|Publication number||US7750825 B2|
|Application number||US 11/684,482|
|Publication date||Jul 6, 2010|
|Filing date||Mar 9, 2007|
|Priority date||Mar 9, 2007|
|Also published as||CN101652741A, CN101652741B, US20080218523, WO2008112383A2, WO2008112383A3|
|Publication number||11684482, 684482, US 7750825 B2, US 7750825B2, US-B2-7750825, US7750825 B2, US7750825B2|
|Original Assignee||Adobe Systems Incorporated|
|Export Citation||BiBTeX, EndNote, RefMan|
|Patent Citations (16), Non-Patent Citations (8), Referenced by (6), Classifications (13), Legal Events (2)|
|External Links: USPTO, USPTO Assignment, Espacenet|
The present invention relates, in general, to systems and methods for aiding a user in navigating through data for display on a display.
Commonly today, display data may be presented on a display for illustrating various types of information to a user. For instance, maps, photographs, videos, and/or other graphic data is commonly presented via a display of an electronic device. Users often desire to navigate through the display data, such as by panning, zooming in, and/or zooming out through the display data. As an example, when viewing a map being displayed, a user may desire to pan through the map to find a location of interest (e.g., a particular portion of a city), and then the user may desire to zoom in on the location of interest to view greater detail about such location (e.g., street names, etc. in the particular portion of the city). Challenges arise in enabling a user to navigate efficiently through the display data, particularly in a manner that aids the user in not becoming “lost” within the display data. That is, it becomes desirable to aid a user in navigating through display data in a manner that the user can understand where within the display data he/she is navigating.
Particular navigation challenges are presented when displays are small and/or when the user input available for controlling the navigation is limited. Many devices provide small displays and/or limited user input for controlling navigation. For instance, electronic devices such as mobile phones, personal digital assistants (PDAs), and the like, often have small screen displays wherein a user may desire to navigate through information, such a map, a large spread sheet, a large graphic, or the like, that exceeds the display area of the screen. In such case, only a small portion of the information may be presented at a given time on the small screen display, and it becomes desirable to assist a user in navigating through the information while maintaining a sense of how the information fits together. On desktop computers, the screen is typically large enough to display a section of a map that is large enough to make out details, such as street names, terrain features, and the like, as well as show a sufficient amount of area around a specific area of interest. With the larger screen and a pointing device, the user has many options to effectively interact with the map. To zoom into a specific area, a user can continually select that area with a zoom tool. The user may also get an area of interest to show up in the center of the device display by clicking on that part of the map while in a “click to re-center” mode. Alternatively, a user may select and drag that part of the map to bring it into the center of the display screen.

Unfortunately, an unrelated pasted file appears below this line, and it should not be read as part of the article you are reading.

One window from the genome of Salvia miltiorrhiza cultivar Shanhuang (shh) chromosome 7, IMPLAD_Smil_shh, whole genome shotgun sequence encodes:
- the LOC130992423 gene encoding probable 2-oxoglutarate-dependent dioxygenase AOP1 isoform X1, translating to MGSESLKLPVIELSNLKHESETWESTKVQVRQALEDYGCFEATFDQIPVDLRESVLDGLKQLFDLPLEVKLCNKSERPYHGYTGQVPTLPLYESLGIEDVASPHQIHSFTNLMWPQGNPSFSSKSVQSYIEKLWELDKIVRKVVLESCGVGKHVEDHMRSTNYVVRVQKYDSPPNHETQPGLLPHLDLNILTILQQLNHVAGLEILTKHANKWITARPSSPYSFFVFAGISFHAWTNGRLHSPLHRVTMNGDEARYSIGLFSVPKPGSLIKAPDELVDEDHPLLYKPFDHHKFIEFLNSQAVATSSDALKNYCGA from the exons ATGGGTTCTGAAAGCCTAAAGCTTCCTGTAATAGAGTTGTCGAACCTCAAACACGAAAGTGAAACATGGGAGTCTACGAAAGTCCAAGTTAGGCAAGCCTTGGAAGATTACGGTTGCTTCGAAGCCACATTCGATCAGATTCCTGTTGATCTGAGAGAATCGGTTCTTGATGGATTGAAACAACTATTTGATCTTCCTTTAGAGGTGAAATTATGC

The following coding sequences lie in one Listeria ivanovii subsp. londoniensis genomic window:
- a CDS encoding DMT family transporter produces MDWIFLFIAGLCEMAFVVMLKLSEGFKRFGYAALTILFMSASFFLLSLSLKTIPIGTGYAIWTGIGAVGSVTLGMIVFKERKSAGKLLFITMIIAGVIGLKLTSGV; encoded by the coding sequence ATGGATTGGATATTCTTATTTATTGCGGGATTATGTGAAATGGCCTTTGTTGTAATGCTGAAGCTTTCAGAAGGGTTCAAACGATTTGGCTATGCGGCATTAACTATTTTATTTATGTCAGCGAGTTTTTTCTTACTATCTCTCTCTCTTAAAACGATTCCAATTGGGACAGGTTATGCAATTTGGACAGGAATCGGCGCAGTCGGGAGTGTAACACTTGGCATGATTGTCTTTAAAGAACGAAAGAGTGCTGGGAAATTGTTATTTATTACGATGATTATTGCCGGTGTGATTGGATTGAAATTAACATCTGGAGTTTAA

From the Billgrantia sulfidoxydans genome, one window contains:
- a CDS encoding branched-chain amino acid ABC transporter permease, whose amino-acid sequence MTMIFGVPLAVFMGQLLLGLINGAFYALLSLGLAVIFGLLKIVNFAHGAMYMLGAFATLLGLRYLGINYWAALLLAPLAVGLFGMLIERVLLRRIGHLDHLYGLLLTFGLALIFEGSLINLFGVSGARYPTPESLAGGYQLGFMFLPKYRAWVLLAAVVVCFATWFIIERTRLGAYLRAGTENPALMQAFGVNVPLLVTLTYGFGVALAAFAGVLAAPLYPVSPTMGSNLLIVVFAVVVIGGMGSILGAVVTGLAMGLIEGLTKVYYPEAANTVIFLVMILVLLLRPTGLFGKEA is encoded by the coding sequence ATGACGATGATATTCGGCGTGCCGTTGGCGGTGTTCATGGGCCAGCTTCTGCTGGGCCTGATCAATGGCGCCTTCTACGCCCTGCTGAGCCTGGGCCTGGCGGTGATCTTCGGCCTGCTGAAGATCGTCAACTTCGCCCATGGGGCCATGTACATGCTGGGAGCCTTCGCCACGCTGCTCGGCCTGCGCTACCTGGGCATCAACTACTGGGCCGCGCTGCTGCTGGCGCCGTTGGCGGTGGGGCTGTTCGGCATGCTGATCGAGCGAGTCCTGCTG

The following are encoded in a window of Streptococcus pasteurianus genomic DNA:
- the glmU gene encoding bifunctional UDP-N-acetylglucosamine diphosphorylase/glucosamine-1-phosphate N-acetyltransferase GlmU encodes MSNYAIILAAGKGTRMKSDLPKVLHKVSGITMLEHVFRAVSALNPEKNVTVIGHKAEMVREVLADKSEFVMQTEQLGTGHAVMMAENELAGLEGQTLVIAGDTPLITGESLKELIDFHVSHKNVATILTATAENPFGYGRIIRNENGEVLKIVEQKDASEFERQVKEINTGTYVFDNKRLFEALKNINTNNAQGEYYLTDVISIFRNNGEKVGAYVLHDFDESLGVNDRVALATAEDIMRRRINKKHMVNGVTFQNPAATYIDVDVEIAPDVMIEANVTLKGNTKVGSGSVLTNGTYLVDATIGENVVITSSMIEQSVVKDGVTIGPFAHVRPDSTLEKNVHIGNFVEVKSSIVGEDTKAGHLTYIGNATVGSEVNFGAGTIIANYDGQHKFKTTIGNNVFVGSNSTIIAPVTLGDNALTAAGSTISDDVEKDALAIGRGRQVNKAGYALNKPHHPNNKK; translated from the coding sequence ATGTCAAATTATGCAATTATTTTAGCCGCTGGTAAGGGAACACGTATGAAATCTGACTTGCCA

Having much smaller screens, mobile phone and PDA users will typically need to zoom closer into a map, a graphic, spreadsheet, or the like, to make out details such as street names, illustration details, cell entries, and the like. It generally takes many steps of panning and zooming to get a particular area of interest to show up at the desired size and position on the display screen. At such a detailed view, the user may not easily be able to look at the area surrounding the area of interest represented on the screen without executing many additional panning and zooming steps, which may cause the user to lose context of the area of interest the user initially desired to see. Overall, instead of feeling like holding a portable foldable map in your hands, the resulting experience is more like interacting with a wall-sized map by looking through a cardboard tube and then walking closer or farther from the wall to zoom in and out. Further, many such electronic devices provide only limited user input ability for controlling the navigation. For instance, a mobile telephone may only provide a 5-way input interface that includes 4 directional inputs (e.g., left, right, up, and down buttons) and 1 selection input (e.g., an OK button). This may further increase the user's difficulty in navigating through display data.